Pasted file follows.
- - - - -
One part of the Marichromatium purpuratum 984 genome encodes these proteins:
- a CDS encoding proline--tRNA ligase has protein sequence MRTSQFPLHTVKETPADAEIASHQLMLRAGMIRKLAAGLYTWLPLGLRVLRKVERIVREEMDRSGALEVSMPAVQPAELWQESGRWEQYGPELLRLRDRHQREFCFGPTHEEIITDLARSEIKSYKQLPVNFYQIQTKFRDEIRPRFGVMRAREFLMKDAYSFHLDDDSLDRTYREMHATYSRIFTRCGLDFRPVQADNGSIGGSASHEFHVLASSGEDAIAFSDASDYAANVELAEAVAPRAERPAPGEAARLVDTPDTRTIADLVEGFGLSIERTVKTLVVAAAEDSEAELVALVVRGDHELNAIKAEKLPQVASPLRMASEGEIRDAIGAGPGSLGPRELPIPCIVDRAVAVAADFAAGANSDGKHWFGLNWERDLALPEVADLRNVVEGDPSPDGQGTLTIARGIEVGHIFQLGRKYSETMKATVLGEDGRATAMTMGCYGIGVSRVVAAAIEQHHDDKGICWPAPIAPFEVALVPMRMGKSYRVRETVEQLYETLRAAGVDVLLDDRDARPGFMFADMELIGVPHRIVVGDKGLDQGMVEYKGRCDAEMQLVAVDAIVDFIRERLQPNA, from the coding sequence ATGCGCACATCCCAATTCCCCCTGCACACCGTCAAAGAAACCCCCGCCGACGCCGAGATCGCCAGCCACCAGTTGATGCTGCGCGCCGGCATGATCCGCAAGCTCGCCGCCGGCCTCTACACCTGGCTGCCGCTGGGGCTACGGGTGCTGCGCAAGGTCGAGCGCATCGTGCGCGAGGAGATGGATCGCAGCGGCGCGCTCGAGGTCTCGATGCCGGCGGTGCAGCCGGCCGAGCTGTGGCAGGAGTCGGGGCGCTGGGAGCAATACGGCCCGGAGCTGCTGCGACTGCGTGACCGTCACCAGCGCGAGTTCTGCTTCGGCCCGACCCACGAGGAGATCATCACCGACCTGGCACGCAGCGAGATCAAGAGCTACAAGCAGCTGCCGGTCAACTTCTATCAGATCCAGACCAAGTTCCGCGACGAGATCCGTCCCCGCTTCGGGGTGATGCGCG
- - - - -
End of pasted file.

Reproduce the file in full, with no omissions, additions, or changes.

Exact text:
One part of the Marichromatium purpuratum 984 genome encodes these proteins:
- a CDS encoding proline--tRNA ligase has protein sequence MRTSQFPLHTVKETPADAEIASHQLMLRAGMIRKLAAGLYTWLPLGLRVLRKVERIVREEMDRSGALEVSMPAVQPAELWQESGRWEQYGPELLRLRDRHQREFCFGPTHEEIITDLARSEIKSYKQLPVNFYQIQTKFRDEIRPRFGVMRAREFLMKDAYSFHLDDDSLDRTYREMHATYSRIFTRCGLDFRPVQADNGSIGGSASHEFHVLASSGEDAIAFSDASDYAANVELAEAVAPRAERPAPGEAARLVDTPDTRTIADLVEGFGLSIERTVKTLVVAAAEDSEAELVALVVRGDHELNAIKAEKLPQVASPLRMASEGEIRDAIGAGPGSLGPRELPIPCIVDRAVAVAADFAAGANSDGKHWFGLNWERDLALPEVADLRNVVEGDPSPDGQGTLTIARGIEVGHIFQLGRKYSETMKATVLGEDGRATAMTMGCYGIGVSRVVAAAIEQHHDDKGICWPAPIAPFEVALVPMRMGKSYRVRETVEQLYETLRAAGVDVLLDDRDARPGFMFADMELIGVPHRIVVGDKGLDQGMVEYKGRCDAEMQLVAVDAIVDFIRERLQPNA, from the coding sequence ATGCGCACATCCCAATTCCCCCTGCACACCGTCAAAGAAACCCCCGCCGACGCCGAGATCGCCAGCCACCAGTTGATGCTGCGCGCCGGCATGATCCGCAAGCTCGCCGCCGGCCTCTACACCTGGCTGCCGCTGGGGCTACGGGTGCTGCGCAAGGTCGAGCGCATCGTGCGCGAGGAGATGGATCGCAGCGGCGCGCTCGAGGTCTCGATGCCGGCGGTGCAGCCGGCCGAGCTGTGGCAGGAGTCGGGGCGCTGGGAGCAATACGGCCCGGAGCTGCTGCGACTGCGTGACCGTCACCAGCGCGAGTTCTGCTTCGGCCCGACCCACGAGGAGATCATCACCGACCTGGCACGCAGCGAGATCAAGAGCTACAAGCAGCTGCCGGTCAACTTCTATCAGATCCAGACCAAGTTCCGCGACGAGATCCGTCCCCGCTTCGGGGTGATGCGCG